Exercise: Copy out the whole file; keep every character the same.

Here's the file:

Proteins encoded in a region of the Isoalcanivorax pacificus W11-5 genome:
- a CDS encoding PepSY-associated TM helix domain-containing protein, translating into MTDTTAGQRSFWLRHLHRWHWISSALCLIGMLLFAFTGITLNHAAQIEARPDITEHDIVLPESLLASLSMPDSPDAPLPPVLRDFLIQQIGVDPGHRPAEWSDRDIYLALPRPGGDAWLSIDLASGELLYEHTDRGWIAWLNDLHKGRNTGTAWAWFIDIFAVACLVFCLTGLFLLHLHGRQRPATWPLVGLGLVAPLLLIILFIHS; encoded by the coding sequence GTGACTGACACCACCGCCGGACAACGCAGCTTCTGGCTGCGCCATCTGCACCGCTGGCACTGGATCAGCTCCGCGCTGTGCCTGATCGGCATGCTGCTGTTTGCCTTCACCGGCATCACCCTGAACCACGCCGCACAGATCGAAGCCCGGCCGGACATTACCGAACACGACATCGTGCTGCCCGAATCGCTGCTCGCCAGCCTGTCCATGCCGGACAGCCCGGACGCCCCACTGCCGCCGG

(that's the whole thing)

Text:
Proteins encoded in a region of the Isoalcanivorax pacificus W11-5 genome:
- a CDS encoding PepSY-associated TM helix domain-containing protein, translating into MTDTTAGQRSFWLRHLHRWHWISSALCLIGMLLFAFTGITLNHAAQIEARPDITEHDIVLPESLLASLSMPDSPDAPLPPVLRDFLIQQIGVDPGHRPAEWSDRDIYLALPRPGGDAWLSIDLASGELLYEHTDRGWIAWLNDLHKGRNTGTAWAWFIDIFAVACLVFCLTGLFLLHLHGRQRPATWPLVGLGLVAPLLLIILFIHS; encoded by the coding sequence GTGACTGACACCACCGCCGGACAACGCAGCTTCTGGCTGCGCCATCTGCACCGCTGGCACTGGATCAGCTCCGCGCTGTGCCTGATCGGCATGCTGCTGTTTGCCTTCACCGGCATCACCCTGAACCACGCCGCACAGATCGAAGCCCGGCCGGACATTACCGAACACGACATCGTGCTGCCCGAATCGCTGCTCGCCAGCCTGTCCATGCCGGACAGCCCGGACGCCCCACTGCCGCCGG